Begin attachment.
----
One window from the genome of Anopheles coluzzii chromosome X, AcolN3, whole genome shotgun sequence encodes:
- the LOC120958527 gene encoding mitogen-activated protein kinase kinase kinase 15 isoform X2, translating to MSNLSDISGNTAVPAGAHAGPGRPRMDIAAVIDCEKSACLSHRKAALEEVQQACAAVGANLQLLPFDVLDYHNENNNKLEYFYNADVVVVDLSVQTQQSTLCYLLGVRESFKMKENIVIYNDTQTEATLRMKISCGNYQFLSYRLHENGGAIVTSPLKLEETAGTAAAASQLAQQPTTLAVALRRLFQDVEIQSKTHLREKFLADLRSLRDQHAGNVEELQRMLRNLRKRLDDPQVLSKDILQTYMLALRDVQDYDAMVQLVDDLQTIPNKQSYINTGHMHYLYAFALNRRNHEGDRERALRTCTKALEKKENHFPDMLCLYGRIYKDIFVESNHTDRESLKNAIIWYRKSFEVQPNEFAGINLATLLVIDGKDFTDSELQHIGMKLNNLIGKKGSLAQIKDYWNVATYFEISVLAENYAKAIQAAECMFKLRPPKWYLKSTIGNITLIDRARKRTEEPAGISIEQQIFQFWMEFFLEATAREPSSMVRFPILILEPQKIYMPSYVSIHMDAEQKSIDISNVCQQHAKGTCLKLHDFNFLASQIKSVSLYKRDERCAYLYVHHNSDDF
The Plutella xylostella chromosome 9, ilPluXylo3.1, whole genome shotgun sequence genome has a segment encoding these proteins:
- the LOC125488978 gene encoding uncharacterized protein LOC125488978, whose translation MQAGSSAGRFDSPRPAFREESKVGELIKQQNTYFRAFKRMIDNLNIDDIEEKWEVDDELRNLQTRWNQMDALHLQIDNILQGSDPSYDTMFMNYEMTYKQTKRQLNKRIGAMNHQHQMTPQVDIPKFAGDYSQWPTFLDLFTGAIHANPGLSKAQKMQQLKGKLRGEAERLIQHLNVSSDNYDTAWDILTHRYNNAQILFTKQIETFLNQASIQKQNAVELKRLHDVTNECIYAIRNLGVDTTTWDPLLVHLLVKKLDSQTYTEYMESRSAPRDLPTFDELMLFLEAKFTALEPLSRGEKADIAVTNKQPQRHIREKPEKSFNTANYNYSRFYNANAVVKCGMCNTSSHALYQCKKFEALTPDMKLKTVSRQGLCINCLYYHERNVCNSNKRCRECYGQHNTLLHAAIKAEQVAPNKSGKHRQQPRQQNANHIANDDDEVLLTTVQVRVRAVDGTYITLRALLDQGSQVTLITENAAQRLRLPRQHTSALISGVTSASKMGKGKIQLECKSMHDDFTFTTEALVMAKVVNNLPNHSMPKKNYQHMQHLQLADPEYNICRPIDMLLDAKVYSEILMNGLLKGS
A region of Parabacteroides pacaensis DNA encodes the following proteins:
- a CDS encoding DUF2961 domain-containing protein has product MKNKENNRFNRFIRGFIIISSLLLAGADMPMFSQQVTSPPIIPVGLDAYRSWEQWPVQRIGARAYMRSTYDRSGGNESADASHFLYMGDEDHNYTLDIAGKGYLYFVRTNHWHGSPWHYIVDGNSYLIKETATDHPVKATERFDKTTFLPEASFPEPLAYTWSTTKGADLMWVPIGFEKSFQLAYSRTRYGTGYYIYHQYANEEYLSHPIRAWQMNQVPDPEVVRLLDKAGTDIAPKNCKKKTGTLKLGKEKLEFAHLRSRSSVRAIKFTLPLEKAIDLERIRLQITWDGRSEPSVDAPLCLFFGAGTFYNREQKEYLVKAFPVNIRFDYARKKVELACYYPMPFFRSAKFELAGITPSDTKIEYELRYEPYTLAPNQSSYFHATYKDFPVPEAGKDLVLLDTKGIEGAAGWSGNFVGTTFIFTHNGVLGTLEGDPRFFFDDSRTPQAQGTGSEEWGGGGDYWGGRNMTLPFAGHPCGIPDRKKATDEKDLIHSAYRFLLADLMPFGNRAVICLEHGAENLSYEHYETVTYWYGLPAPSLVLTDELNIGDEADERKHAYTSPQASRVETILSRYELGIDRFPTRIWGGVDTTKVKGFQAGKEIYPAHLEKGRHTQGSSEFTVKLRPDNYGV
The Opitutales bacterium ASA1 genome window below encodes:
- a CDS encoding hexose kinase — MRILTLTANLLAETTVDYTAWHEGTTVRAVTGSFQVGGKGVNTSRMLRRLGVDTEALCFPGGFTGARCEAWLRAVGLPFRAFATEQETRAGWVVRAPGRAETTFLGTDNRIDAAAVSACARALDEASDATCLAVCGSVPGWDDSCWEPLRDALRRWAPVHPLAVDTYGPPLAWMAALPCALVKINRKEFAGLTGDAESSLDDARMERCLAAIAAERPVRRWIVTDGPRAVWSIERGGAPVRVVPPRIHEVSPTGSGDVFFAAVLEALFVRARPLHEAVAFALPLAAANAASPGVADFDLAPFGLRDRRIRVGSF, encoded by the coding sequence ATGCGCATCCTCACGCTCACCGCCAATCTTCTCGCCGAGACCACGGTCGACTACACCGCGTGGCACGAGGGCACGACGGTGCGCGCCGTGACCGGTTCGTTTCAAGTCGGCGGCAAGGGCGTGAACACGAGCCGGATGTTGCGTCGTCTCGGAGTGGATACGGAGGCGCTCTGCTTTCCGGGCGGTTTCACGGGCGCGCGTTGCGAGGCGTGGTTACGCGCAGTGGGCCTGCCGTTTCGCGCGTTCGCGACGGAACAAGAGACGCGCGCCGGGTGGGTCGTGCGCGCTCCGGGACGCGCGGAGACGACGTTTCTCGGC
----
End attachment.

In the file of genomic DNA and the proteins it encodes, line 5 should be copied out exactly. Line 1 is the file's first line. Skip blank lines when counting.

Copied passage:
A region of Parabacteroides pacaensis DNA encodes the following proteins: